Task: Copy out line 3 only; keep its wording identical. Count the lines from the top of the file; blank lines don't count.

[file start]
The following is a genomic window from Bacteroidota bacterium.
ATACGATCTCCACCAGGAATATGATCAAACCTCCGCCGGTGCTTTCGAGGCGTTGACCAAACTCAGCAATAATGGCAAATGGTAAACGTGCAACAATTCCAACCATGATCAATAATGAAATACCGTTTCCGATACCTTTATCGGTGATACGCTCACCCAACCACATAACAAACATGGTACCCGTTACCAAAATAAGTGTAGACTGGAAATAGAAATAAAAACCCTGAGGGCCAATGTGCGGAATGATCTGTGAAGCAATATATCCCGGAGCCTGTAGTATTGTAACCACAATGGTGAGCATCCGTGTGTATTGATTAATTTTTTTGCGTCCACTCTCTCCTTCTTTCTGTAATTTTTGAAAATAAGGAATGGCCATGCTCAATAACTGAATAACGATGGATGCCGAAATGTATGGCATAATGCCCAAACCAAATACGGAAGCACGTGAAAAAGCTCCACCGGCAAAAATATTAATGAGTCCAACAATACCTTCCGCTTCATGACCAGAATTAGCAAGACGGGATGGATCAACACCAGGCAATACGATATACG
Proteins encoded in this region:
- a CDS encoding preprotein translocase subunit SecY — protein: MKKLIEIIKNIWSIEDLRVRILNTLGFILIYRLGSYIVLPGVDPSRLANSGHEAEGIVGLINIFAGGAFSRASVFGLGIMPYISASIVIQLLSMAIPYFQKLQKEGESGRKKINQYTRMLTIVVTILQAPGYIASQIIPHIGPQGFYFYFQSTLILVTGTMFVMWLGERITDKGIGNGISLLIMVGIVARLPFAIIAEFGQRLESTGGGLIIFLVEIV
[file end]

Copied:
Proteins encoded in this region: